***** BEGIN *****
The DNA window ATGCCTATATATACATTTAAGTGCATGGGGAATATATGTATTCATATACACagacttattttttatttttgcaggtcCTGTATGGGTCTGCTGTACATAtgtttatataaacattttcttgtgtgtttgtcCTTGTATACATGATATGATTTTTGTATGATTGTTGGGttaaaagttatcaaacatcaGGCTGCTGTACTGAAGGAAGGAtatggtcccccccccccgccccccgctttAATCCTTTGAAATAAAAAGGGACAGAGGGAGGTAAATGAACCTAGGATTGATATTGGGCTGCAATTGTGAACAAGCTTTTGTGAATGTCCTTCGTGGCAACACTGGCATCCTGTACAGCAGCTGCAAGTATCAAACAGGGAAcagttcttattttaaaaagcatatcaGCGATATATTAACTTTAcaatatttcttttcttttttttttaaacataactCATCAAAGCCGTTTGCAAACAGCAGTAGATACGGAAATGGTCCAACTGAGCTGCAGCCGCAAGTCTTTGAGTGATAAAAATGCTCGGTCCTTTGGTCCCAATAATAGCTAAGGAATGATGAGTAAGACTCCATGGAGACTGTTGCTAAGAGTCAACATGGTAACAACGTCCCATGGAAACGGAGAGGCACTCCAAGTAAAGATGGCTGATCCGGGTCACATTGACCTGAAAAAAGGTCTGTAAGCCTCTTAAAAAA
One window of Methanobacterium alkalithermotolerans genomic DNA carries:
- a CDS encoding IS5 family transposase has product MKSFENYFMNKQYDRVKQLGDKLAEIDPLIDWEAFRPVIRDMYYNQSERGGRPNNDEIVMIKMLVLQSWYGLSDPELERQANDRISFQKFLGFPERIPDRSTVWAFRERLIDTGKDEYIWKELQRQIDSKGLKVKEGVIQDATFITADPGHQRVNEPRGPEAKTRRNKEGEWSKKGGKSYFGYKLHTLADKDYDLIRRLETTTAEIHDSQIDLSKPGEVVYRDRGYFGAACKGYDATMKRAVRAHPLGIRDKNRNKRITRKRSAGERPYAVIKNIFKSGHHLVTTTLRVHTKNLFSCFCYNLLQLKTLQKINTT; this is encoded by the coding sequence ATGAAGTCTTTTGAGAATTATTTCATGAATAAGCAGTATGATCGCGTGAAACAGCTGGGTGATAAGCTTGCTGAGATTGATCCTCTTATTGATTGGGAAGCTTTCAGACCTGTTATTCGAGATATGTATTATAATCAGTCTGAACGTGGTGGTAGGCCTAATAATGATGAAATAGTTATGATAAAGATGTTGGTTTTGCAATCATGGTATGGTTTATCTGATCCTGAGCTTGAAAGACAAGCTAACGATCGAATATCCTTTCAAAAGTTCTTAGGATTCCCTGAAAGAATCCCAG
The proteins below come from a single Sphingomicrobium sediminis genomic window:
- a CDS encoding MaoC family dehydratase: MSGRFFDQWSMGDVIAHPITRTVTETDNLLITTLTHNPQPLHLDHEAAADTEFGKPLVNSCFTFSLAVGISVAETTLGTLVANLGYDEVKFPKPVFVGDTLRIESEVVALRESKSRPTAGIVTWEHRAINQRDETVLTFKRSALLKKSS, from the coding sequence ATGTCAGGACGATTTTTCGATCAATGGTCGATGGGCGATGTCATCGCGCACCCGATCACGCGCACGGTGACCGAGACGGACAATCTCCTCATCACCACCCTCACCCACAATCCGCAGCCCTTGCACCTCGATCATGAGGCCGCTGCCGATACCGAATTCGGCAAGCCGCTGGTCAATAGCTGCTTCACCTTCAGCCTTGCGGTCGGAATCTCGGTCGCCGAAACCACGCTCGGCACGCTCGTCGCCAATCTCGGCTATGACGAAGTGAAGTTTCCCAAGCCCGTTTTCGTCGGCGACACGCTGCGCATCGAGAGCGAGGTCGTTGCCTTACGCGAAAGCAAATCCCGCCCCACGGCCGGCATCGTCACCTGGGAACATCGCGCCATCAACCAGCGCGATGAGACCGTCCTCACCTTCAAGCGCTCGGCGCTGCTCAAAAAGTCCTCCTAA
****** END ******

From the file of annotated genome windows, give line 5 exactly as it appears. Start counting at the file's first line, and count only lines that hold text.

- a CDS encoding MaoC family dehydratase: MSGRFFDQWSMGDVIAHPITRTVTETDNLLITTLTHNPQPLHLDHEAAADTEFGKPLVNSCFTFSLAVGISVAETTLGTLVANLGYDEVKFPKPVFVGDTLRIESEVVALRESKSRPTAGIVTWEHRAINQRDETVLTFKRSALLKKSS, from the coding sequence ATGTCAGGACGATTTTTCGATCAATGGTCGATGGGCGATGTCATCGCGCACCCGATCACGCGCACGGTGACCGAGACGGACAATCTCCTCATCACCACCCTCACCCACAATCCGCAGCCCTTGCACCTCGATCATGAGGCCGCTGCCGATACCGAATTCGGCAAGCCGCTGGTCAATAGCTGCTTCACCTTCAGCCTTGCGGTCGGAATCTCGGTCGCCGAAACCACGCTCGGCACGCTCGTCGCCAATCTCGGCTATGACGAAGTGAAGTTTCCCAAGCCCGTTTTCGTCGGCGACACGCTGCGCATCGAGAGCGAGGTCGTTGCCTTACGCGAAAGCAAATCCCGCCCCACGGCCGGCATCGTCACCTGGGAACATCGCGCCATCAACCAGCGCGATGAGACCGTCCTCACCTTCAAGCGCTCGGCGCTGCTCAAAAAGTCCTCCTAA